by Angela Reed-Fox
If you're reading this, and you're pondering the question, the chances are you learned to ride a bike using stabilisers. It's just what we all did back then. Is being launched down a hilly track with stabilisers and optimism still the best way to learn, or are balance bikes more than just the next 'in' thing?
At Cyclekids we've taught hundreds of children to cycle often from scratch, and frequently with problems such as dyspraxia, communication issues, balance problems, autism, as well as more common problems such as lack of confidence and a low tantrum threshold - so there's not much we haven't seen more than once.
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Stabilisers are also known as 'training wheels' and area attached to the back of the bike, turning the bike from a two-wheeler into a four-wheeler (admittedly those training wheels are considerably smaller than the bike wheels!)
With stabilisers, the child will learn to pedal before steering, balancing, turning, braking, etc. This means that when the stabilisers are removed, the child still cannot ride a two-wheeler bike, and still has to master balance and control. The risk here is that there is more chance of the child falling off and getting hurt/losing confidence, as all 'non-pedalling' skills need to be learned (balance, steering, cornering etc).
Therefore, the child doesn't learn to cycle with stabiliers until they are removed. Also there is the additional problem of the chlid learning bad habits; as the bike will not fall over, the child can pedal forwards and backwards in half-circles whilst still remaining upright, this is known as 'half-cranking'.
Stabilisers can also make falling off more likely if the cyclist is riding on uneven ground, such as grass, wonky pavements, potholes or bumps in the road.
Bikes with stabilisers also tend to be heavier than balance bikes which makes them much more difficult for little people to control.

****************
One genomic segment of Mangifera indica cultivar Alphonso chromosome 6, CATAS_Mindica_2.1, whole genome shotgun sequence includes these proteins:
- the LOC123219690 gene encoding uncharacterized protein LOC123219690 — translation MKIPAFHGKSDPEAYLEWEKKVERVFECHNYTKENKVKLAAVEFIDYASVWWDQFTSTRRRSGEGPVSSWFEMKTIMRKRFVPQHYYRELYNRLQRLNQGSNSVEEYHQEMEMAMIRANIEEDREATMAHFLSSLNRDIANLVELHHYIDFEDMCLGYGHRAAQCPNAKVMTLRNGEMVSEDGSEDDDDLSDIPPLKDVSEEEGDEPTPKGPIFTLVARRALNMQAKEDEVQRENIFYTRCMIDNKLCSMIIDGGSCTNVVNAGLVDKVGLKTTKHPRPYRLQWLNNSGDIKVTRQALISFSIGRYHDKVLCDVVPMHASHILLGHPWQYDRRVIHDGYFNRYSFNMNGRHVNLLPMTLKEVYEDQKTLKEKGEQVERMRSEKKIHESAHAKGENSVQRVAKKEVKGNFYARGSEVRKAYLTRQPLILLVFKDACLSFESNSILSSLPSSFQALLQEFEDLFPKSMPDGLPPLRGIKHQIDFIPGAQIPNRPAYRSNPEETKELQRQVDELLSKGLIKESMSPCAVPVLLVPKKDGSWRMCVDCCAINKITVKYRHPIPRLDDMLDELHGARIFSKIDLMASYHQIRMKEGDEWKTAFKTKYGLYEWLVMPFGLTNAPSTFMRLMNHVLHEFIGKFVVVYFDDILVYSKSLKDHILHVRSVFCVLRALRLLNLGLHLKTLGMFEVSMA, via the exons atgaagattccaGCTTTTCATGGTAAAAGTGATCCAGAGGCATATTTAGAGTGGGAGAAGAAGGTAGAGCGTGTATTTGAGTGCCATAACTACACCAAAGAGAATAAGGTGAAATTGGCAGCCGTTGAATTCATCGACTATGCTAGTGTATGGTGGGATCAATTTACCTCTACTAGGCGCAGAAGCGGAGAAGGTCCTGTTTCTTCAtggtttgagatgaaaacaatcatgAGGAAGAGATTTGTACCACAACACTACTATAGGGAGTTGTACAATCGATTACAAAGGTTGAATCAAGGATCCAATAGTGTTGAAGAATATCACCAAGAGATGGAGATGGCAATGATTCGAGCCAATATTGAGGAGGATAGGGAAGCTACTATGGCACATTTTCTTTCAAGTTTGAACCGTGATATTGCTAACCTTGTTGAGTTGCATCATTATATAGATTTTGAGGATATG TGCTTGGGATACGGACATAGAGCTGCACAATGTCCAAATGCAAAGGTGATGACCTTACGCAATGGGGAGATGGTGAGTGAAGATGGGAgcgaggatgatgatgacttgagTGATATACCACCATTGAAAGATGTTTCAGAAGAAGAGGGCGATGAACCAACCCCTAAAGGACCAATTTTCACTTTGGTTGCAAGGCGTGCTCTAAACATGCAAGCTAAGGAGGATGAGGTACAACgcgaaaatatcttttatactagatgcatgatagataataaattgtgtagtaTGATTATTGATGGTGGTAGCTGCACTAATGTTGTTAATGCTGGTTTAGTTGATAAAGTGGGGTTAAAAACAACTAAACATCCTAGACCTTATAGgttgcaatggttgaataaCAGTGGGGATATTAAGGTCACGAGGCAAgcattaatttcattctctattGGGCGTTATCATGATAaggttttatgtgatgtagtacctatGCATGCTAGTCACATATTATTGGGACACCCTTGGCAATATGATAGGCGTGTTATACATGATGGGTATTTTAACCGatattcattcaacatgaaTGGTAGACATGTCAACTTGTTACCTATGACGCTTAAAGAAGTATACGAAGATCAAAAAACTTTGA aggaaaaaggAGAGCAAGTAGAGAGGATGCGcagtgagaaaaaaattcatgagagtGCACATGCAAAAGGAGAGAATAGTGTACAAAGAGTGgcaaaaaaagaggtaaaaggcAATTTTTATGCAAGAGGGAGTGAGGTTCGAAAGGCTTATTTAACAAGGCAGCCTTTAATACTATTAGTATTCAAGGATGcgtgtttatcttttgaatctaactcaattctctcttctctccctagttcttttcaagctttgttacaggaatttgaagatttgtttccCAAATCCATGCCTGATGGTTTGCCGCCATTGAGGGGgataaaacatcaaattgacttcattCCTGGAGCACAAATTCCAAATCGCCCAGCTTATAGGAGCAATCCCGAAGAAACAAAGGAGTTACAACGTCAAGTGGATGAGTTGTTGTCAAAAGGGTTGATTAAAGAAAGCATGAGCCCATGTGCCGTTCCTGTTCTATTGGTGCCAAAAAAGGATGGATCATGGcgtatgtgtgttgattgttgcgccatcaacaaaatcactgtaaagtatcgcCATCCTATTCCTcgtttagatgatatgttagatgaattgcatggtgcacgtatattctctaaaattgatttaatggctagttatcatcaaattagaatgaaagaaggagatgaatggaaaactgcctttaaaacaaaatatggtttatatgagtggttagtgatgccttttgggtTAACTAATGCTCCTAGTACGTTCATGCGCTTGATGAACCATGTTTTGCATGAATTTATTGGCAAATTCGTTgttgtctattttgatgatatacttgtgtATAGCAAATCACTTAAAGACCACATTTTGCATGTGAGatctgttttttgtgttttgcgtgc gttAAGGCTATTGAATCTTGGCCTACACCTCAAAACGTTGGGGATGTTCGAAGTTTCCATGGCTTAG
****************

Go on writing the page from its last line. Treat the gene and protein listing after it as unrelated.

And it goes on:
Balance bikes tend to be lighter than regular children's bikes - this is partly because the 'pedalling equipment' is missing, but also because manufacturers of balance bikes often (but not always!) design more ergonomic, child-specific bikes which are lighter and easier to handle.
Balance bikes change the order in which children learn the skills for cycling. This is really important. With a balance bike, the child strides along. When they become more confident they also learn to glide with their feet off the ground. At this point, they're learning to balance, they're strengthening their core muscles in readiness for pedalling, and they're learning to steer and corner using their whole body which is safer and more effective, than just turning the handlebars as one would with a bike with stabilisers.
Children therefore learn all of the required skills for cycling except pedalling. So when it's time for a pedal bike, they've already cracked most of the challenge. Pedalling is just the last stage.
On a financial note, the resale value of quality balance bikes is great - so you an recoup much of your investment, which allows you to get your child pedalling in a safe, confident way - without it costing more than buying a lower quality bike with stabilisers.
Stabilisers have been 'received wisdom' for years - but that doesn't mean it's the best way. Balance bikes are a safer way to get your child pedalling while boosting their confidence as they learn not just the skills of balancing, cornering, steering, braking, etc for pedalling, but also they are able to build the muscle memory and strength to perform those manoeuvres that we longer-toothed pedallers take for granted. For safety, and for removing at least some of the fear that comes with learning to pedal, balance bikes are unparallelled.
Need to get your little nipper pedalling sharpish?
That's OK, we get most children riding tantrum-free in about an hour. Call or text Steve on 01275 390457 for a chat about your child, or go here for more info:
Need a child-friendly bike?
We only sell what we're happy to endorse. All our bikes are sold with free set-up and bike fit so your little chiddler gets the best deal.